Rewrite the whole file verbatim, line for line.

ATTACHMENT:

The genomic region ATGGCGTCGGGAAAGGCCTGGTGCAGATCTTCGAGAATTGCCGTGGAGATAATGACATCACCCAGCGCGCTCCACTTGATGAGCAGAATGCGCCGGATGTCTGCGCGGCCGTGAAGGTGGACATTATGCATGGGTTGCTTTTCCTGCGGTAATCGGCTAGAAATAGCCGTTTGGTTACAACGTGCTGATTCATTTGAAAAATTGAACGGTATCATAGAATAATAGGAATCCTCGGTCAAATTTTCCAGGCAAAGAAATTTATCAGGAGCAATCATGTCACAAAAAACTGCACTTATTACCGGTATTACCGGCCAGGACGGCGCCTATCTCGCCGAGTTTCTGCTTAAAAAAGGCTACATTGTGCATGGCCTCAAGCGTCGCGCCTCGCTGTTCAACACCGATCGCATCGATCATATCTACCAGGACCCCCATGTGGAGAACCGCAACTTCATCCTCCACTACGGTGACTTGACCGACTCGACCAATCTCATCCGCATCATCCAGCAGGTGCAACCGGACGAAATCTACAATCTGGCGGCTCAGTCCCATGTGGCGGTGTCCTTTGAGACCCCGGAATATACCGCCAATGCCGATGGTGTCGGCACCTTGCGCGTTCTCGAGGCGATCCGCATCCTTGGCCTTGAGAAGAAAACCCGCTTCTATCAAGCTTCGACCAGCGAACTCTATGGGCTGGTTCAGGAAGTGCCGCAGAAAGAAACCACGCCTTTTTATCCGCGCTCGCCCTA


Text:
The genomic region ATGGCGTCGGGAAAGGCCTGGTGCAGATCTTCGAGAATTGCCGTGGAGATAATGACATCACCCAGCGCGCTCCACTTGATGAGCAGAATGCGCCGGATGTCTGCGCGGCCGTGAAGGTGGACATTATGCATGGGTTGCTTTTCCTGCGGTAATCGGCTAGAAATAGCCGTTTGGTTACAACGTGCTGATTCATTTGAAAAATTGAACGGTATCATAGAATAATAGGAATCCTCGGTCAAATTTTCCAGGCAAAGAAATTTATCAGGAGCAATCATGTCACAAAAAACTGCACTTATTACCGGTATTACCGGCCAGGACGGCGCCTATCTCGCCGAGTTTCTGCTTAAAAAAGGCTACATTGTGCATGGCCTCAAGCGTCGCGCCTCGCTGTTCAACACCGATCGCATCGATCATATCTACCAGGACCCCCATGTGGAGAACCGCAACTTCATCCTCCACTACGGTGACTTGACCGACTCGACCAATCTCATCCGCATCATCCAGCAGGTGCAACCGGACGAAATCTACAATCTGGCGGCTCAGTCCCATGTGGCGGTGTCCTTTGAGACCCCGGAATATACCGCCAATGCCGATGGTGTCGGCACCTTGCGCGTTCTCGAGGCGATCCGCATCCTTGGCCTTGAGAAGAAAACCCGCTTCTATCAAGCTTCGACCAGCGAACTCTATGGGCTGGTTCAGGAAGTGCCGCAGAAAGAAACCACGCCTTTTTATCCGCGCTCGCCCTA